Boston GameLoop 2016: Horror Games/Scary Games

Boston GameLoop is an annual game development unconference. I’ve been going for years, and I’m always impressed by the sheer wealth of knowledge available. I’ve written up my notes below, but I haven’t fleshed them out this year and they’re more than a bit incoherent (apologies for that!) I hope they’ll still be useful.

GameLoop participants: I have not attached anyone’s names to these writeups (except for talk leaders), and I’ve mostly scrubbed personal anecdotes out to maintain the privacy of attendees. Please contact me (carolyn at if:

  • I included something you said that should not be included, or
  • I quoted you without attributing (when you would prefer attribution), or
  • You think I got something from the discussion wrong


Horror Games/Scary Games

Discussion leader: Arden Ripley

Mental illness horror perpetuates harmful stereotypes; this is not cool, don’t do that

Many different kinds of horror:

  • TV Tropes “fridge horror”, when things become scary after the fact
  • Environmental horror
  • Jump scares
  • Slowly dawning wrongness
  • Existential horror

SOMA – same studio as Amnesia, no combat, very different

STALKER series – Russia/Ukraine, example of scarcity narrative

Pathologic – similar vein, plague/existential horror

Horror games rarely have morality systems – very shades-of-gray. Ambiguity and agency together inspire emotion and investment.

Playing a horror game isn’t like watching a horror movie – “Don’t go through the door!” You choose to go through.

Liz England – IF horror game (Her Pound of Flesh)

One horror source: uncaring world, impersonality of horror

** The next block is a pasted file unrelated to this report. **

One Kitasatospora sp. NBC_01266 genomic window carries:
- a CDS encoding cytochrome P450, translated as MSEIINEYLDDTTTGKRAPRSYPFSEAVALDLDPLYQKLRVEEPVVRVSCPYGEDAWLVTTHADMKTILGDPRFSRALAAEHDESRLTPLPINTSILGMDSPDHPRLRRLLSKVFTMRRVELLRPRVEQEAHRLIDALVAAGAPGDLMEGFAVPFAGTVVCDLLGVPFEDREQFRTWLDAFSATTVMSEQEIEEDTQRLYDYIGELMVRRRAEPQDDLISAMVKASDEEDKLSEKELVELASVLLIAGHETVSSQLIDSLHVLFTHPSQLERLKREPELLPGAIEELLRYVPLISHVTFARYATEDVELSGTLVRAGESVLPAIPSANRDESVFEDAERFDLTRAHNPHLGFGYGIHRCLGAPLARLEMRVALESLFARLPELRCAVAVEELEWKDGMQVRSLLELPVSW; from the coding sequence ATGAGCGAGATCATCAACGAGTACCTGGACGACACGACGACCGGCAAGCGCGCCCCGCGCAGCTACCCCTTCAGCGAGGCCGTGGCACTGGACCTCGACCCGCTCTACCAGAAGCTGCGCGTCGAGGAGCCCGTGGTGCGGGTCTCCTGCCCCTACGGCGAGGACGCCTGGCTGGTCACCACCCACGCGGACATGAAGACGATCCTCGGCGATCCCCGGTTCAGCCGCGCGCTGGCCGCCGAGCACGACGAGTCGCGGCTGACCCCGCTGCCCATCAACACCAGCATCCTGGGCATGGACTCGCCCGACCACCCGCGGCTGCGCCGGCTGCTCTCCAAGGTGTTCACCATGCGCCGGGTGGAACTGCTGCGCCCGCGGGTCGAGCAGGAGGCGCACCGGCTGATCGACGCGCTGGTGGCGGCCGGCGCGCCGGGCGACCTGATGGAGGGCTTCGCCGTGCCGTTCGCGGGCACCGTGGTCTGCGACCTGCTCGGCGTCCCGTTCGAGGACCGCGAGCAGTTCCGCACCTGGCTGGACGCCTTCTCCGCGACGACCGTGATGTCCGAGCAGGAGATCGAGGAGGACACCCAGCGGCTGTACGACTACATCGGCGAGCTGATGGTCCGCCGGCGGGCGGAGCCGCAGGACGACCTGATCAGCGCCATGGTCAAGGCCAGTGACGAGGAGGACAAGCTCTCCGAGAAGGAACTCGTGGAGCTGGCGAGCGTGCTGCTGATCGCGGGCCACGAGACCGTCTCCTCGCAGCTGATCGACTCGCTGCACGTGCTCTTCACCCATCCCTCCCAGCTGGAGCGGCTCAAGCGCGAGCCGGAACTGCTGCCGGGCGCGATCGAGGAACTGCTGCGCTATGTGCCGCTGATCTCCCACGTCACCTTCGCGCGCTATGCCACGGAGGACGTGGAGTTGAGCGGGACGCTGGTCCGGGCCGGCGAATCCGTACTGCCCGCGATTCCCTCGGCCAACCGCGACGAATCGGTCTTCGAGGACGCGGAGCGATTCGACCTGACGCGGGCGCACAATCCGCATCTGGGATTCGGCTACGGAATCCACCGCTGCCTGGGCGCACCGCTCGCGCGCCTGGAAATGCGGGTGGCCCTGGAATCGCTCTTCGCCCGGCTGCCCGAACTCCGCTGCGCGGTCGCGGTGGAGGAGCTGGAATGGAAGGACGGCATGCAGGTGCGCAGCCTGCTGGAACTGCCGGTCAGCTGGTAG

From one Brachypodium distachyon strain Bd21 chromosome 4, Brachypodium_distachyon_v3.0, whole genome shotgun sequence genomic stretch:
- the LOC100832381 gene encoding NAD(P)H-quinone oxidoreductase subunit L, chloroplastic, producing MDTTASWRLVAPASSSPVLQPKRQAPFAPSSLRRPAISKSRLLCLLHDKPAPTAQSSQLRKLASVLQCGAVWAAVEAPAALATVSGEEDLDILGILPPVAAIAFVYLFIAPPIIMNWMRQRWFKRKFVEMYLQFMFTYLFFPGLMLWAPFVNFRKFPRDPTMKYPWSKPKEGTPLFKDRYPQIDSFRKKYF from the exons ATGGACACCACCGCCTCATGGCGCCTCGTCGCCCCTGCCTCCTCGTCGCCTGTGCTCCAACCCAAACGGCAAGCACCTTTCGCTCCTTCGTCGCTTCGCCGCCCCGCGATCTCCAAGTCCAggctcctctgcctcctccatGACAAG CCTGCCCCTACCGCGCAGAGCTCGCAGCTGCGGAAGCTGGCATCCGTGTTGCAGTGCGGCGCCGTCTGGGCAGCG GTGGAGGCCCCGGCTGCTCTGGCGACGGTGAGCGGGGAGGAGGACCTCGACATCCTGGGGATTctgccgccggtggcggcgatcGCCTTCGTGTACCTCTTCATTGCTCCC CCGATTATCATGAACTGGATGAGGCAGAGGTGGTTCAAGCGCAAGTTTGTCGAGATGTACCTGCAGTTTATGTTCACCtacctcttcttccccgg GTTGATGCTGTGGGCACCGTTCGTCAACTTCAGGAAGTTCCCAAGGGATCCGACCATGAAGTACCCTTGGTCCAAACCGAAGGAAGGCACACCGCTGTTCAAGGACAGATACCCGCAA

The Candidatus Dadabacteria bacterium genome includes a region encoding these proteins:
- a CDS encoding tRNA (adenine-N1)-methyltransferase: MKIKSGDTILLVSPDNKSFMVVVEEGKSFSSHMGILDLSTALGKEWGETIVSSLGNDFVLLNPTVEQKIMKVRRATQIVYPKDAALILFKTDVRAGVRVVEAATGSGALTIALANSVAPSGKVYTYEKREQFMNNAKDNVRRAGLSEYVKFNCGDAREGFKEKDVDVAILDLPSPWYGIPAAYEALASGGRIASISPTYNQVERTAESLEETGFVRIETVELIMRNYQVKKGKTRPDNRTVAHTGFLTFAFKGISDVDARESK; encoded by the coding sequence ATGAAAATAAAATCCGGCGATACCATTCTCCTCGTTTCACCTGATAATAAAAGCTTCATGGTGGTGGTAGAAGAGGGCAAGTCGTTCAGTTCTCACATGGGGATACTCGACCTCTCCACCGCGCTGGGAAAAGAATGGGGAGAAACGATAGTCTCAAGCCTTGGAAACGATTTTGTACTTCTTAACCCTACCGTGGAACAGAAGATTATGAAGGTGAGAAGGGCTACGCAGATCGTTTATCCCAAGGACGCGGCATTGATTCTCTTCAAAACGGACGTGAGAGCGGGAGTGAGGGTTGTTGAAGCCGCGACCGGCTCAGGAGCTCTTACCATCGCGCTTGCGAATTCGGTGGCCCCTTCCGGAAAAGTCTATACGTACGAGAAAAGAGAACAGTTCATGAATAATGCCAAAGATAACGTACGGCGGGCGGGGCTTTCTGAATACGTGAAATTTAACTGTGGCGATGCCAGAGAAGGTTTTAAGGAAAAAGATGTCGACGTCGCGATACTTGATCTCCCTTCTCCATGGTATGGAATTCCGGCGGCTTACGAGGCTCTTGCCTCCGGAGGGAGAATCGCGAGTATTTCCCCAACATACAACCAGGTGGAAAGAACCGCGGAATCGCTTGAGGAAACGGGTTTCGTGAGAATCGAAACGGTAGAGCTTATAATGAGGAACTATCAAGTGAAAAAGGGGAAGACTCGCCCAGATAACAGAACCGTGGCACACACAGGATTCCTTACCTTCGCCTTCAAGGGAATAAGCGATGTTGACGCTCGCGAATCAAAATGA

Immersiveness as the key – mechanics subdued, tutorials either blended or concealed

Horror games often force you to make an authentic choice/action (even when they’re not actually branching games)

The Walking Dead (Telltale) <– to make this game extra creepy, let every dialogue sequence time out

What kind of person are you?

Active choices encourage connection. Passive do not. (Note: This was a recurring theme in the relationships talk as well.)

Zero Escape <– visual novels, metaaware

If a game is too scary, it will overwhelm players and they will quit. Think about what success means: are you okay with players quitting?

What kind of challenges are people up for? Always a fail state –

  • horror games can make them feel scared/nauseous
  • puzzle games (like The Witness) can make them feel stupid
  • games like Dark Souls can make them feel bad at video games

Silent Hill 4 – repeatedly sends you back to your apartment as a safe place/save spot… and then the apartment starts morphing in subtle/awful ways

Save points help you control a player’s mindset when they return to the game

Forcing breaks in the game has pros and cons (see: the debate over Christine Love’s Hate Plus, which forces play over three real-time days, and also enough time to bake a cake)

IM/text message games on mobile <– immersive

Pacing is a key element in horror.

Mystery is a key draw in horror – why?

Mechanics: in a conserved resources game, there are two fail states:

  • bottom the player out completely, and they feel too helpless to succeed/continue
  • allow players to undo their own scarcity, and they gain too much control and the scariness ends

Non-horror games can have horror aspects – see nighttime in Starbound and Minecraft

Don’t Starve <– okay you finally have to try this (Note: you don’t, O Reader, but that’s literally what my note says)

The Long Dark

Horror stories: What are we afraid of?

Death is scary – but actually dying is jarring as heck, breaks immersion, shuts down the horror experience

Death does not have to be the source of scariness or the end of a game

Eternal Darkness: Sanity’s Requiem <– lose control rather than dying

Avoid systems/story dissonance

Haunting Ground: cut scenes and situation-tailored death, AI learns where you hide

Common horror themes: being chased, hiding, powerlessness

The Forest <– Steam, impressions from first death

Demon Souls: Why go back when you’re safe? Works for some people not for others.

Make death part of the content – plot, character, situation

The Path: encourages you to break the in-game rules and seek out death, experiments with death as a win condition

Blocking death entirely can make players unhappy, removes agency (one of the Prince of Persia games did this, not the storytelling one)

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